It’s a seminal moment when a man realises he needs an axe. After my knife the axe is my favourite camping tool. It’s an incredible advantage to have one on a trip, and should there ever be a zombie apocalypse you will be ready for it.
Why get an Axe?
When it comes to buying an axe you need to consider what you intend to use it for and pick the best tool for the job. The bigger the axe the more work it can do. The smaller the axe the more dangerous it can be because the axe blade is closer to you but obviously you can’t go hiking with a limbing axe or you’ll be knackered.
There are four main uses of an axe: cutting, splitting, shaping, and animal butchery following a hunt. Some axes are specialists and you will find ones that are perfect at felling a tree but won’t be much use for anything else, whilst a hunting axe will be good for removing a hide from an animal as well as splitting logs for a fire.
Convex Blades: Good for splitting logs. However if the blade is too convex it won’t penetrate as deeply into the wood which means you will need to work harder.
Concave Blades: Perfect for stripping away branches and will provide a deep cut. However if it is too concave it may penetrate very deeply into the wood and you could struggle to pull the axe out.
Round Edge Blade: cuts deeper than a flat edge and is the most versatile.
Flat Edge Blade: Will provide a neater finish than a rounded blade.
These are quite good value at around £50. The handle is 14″ (same as the Gransfors Bruk carving axe) but the head is around half the weight at about 1lb. Anyone can use this axe and it is easy to fit into a back pack. It is perfect for light carving work, such as spoons or tent pegs. When choosing an axe I suggest you use the heaviest axe you can carve with for about 20 minutes without getting too tired. If you can manage a heavier axe, the weight will do the work and you don’t have to swing as much. It’s worth remembering that a lighter, smaller, axe moves more quickly and lots of small cuts remove wood just as effectively a few large ones do.
The distinguishing feature of the Hunters Axe is the “flay poll”. The poll (side of the head opposite the blade) is forged thinner than normal and gently rounded and burnished to a flay poll. This helps when skinning an animal. The hunter will pull the hide with one hand and strike with the flay poll at the point where the hide is attached by membranes to the carcass. The flay poll is blunt, so it will not slice meat or hide, but will break the connective tissues between the hide and the carcass. Stroke by stroke the hide will come away.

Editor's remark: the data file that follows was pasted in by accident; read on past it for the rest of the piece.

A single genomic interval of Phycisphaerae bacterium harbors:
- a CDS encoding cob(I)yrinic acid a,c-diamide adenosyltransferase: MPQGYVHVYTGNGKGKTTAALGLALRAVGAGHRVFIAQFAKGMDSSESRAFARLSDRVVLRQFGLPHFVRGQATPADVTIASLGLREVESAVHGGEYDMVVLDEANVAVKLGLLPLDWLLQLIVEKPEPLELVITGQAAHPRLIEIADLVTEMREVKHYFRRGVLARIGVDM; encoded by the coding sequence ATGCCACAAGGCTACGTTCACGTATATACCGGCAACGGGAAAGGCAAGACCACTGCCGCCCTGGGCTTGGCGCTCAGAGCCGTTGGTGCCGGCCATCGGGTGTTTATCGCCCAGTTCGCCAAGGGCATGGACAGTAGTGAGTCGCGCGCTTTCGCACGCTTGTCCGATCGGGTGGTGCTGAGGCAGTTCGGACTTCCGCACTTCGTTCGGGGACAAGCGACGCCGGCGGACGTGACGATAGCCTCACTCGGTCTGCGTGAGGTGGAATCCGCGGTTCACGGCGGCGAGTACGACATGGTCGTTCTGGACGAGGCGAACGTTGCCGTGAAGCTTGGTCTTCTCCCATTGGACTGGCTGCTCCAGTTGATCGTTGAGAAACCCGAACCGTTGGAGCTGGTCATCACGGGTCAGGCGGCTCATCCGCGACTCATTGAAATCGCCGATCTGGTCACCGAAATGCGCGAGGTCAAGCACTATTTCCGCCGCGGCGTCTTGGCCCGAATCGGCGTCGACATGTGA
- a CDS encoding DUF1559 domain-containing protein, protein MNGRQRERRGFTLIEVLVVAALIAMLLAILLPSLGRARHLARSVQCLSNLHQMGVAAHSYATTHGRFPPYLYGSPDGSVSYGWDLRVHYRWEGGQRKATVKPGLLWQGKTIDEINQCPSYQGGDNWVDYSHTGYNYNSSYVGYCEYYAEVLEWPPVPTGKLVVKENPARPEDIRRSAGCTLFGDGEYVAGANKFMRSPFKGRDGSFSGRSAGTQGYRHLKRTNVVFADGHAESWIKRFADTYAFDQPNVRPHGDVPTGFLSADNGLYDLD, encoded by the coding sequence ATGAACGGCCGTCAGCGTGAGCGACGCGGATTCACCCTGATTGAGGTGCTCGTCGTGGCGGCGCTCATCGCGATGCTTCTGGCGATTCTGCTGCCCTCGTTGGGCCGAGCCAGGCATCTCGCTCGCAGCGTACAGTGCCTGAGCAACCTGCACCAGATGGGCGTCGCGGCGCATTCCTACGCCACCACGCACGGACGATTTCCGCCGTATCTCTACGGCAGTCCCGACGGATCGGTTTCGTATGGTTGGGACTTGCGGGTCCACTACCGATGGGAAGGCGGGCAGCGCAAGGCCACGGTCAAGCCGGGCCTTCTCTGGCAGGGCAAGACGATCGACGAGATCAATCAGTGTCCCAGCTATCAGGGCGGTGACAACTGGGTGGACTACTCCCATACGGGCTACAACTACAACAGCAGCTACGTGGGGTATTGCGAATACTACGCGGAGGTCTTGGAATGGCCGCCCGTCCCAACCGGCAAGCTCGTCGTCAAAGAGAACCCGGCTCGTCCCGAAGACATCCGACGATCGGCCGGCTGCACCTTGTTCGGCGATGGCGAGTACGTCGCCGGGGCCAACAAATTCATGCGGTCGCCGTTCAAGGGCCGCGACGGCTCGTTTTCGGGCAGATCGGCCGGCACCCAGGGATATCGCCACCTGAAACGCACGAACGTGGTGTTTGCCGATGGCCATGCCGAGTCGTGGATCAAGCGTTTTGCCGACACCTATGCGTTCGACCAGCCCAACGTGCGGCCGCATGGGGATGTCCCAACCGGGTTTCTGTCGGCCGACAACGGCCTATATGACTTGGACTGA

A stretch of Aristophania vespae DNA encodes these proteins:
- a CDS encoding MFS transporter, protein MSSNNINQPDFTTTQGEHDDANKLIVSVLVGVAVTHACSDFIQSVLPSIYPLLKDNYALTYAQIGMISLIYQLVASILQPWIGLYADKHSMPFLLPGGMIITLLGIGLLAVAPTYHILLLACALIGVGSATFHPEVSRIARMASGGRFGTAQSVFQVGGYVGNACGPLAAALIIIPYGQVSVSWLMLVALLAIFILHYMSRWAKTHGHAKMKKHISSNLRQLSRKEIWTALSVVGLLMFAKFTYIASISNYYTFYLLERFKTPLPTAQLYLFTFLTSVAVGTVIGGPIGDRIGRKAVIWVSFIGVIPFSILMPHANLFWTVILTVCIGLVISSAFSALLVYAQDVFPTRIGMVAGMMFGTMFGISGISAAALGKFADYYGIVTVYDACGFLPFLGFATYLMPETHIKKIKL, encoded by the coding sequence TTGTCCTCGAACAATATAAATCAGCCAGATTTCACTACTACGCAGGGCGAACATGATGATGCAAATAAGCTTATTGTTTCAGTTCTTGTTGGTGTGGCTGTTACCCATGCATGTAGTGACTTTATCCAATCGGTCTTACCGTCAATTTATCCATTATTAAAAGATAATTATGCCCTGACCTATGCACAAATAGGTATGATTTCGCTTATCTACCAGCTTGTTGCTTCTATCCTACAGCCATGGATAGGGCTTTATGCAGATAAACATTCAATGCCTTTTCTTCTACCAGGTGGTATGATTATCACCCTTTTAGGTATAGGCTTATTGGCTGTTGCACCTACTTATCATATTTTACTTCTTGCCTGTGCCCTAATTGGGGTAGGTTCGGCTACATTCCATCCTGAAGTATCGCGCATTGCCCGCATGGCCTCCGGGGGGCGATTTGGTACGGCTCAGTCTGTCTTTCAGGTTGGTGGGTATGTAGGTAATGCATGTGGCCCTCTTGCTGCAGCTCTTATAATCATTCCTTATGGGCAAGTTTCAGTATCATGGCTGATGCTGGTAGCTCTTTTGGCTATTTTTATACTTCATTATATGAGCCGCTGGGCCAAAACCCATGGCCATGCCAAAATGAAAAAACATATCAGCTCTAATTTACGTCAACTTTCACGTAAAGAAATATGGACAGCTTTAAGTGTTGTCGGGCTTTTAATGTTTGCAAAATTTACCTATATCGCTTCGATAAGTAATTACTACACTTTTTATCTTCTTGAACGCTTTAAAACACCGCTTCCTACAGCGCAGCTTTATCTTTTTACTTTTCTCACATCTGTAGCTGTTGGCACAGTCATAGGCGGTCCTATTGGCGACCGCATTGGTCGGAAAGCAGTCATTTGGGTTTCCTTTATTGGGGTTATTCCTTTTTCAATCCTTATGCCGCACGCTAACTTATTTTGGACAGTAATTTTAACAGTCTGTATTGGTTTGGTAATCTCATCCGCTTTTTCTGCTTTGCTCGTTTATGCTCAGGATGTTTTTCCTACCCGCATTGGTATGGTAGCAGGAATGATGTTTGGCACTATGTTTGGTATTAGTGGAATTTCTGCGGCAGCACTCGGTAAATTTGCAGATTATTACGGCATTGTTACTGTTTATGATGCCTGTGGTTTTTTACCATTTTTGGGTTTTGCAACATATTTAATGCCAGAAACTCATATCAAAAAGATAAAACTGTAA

The handle and blade are designed for chopping through wood as well as light bones such as the bridge of the pelvis, and for separating ribs from sternum.
The axe should of course be able to chop up small trees and branches to aid in hiding a carcass from scavengers. In Canada this technique was called “boughing in”, and was absolutely necessary to prevent scavenging birds from fouling the meat.
Small Forest Axe
If you can only buy one axe many people will suggest you choose something like this, the Gransfors Bruk small Forest Axe. Possibly the most popular all round bushcraft axe it’s blade is thin and the handle is long enough to allow powerful chopping although it feels ever so slightly awkward using it two handed. It has a concave axe bit allowing for deep strikes. You can use this type of axe to split small logs for a fire, helping to build shelters, spits, forest bows, and even carving etc. With a handle length in the region of 19 inches it should fit inside most back packs.
A limbing axe is a more professional axe for people who want to limb a felled tree in a traditional way. They have a longer handle than the axes mentioned above, usually in the region of 24-25 inches. This means it can easily be used two handed giving it extra strength and power.